Max Steel

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  • Directed By: Stewart Hendler
  • Written By: Christopher Yost
  • Release Date: October 14, 2016
  • Domestic Distributor: Open Road
  • Cast: Ben Winchell, Josh Brener, Maria Bello

Box Office Info:
Budget: $20 million (estimated) Financed by: Mattel; Dolphin Films; Ingenious Media
Domestic Gross: $3,818,664 Overseas Gross: $2,453,739

Based on a toy line, Max Steel was in active development back in 2009 at Paramount, but the project never materialized and the rights reverted back to toy company Mattel.  In 2013, Mattel formed an in-house entertainment division called Playground Productions, where they could develop and maintain creative control for Mattel branded movies and TV series and brought the Max Steel property back to life.  Max Steel was co-financed by Mattel, Dolphin Films and the UK based Ingenious Media — which has been beset by investor lawsuits stemming from a tax avoidance scheme.  A deal was struck with Open Road (joint distribution between theater chains Regal and AMC) to handle stateside distribution and it was dated for a 2015 release.

Dolphin Films International, the company’s new international sales arm teamed with IM Global to handle pre-sales to distributors.  $8.2M were generated from the pre-sales.  Max Steel was presented to buyers as the start of a blockbuster franchise and the project sold well throughout Europe and Asia.  In an investor stockholder report, parent company to Dolphin Entertainment, DOLPHIN DIGITAL MEDIA INC reported that they invested $10.4 million into the production of Max Steel and after the 2015 release was delayed, they accrued $800,000 in interest.  The budget has not been reported, but after Dolphin’s investment, plus the pre-sales and additional coin from Mattel and Ingenious, the film’s price tag was estimated to be around $20 million after tax rebates.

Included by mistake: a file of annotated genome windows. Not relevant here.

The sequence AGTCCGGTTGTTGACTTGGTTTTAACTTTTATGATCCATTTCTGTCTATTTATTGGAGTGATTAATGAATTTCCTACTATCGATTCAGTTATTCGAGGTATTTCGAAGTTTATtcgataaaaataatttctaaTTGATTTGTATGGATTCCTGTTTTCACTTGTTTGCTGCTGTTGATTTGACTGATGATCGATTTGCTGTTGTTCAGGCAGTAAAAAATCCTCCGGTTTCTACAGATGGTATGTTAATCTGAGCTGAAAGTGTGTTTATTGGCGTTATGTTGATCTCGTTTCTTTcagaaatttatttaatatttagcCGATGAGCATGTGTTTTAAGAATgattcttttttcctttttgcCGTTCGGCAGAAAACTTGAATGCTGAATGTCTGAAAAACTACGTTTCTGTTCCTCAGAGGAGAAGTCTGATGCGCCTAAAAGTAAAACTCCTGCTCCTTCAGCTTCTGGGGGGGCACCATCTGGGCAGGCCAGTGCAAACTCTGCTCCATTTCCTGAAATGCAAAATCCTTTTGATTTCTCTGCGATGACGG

Open Road dated Max Steel originally for August 18, 2015 but delayed it into 2016, where it shifted around before being dumped with little fanfare on October 14.  Along with looking cheap and lousy, adding to its limited commercial prospects was the family targeting movie landed a PG-13 rating and Open Road lost the appeal to be granted a PG.  Dolphin secured part of the domestic P&A expenses from a loan and contributed $14.5M into the marketing of the picture.  The film was booked wide into 2,034 theaters and the $8.2M in pre-sales were contingent on the pic landing a domestic wide release.

Max Steel was tracking for a soft $5 million opening and this stinker was not screened for critics.  It bowed against The Accountant and Kevin Hart: What Now?.  It pulled in an awful $2,182,216 — placing #11 for the weekend led by The Accountant and posted one of the worst performances for a film playing in over 2,000 theaters.  Max Steel collapsed 68.8% to $680,104 in its second frame and promptly lost most of its theater count.  It was pulled from release after only three weeks with a domestic cume of $3,818,664.

Max Steel saw a fleeting theatrical release in a handful of offshore markets and grossed a mere $2.4 million.

After the dismal performance of the movie, Dolphin issued a statement to their investors: “Max Steel did not generate sufficient funds to repay either of these loans prior to their respective maturity dates. As a result, if the lenders foreclose on the collateral securing the loans, our subsidiary will lose the copyright for Max Steel.


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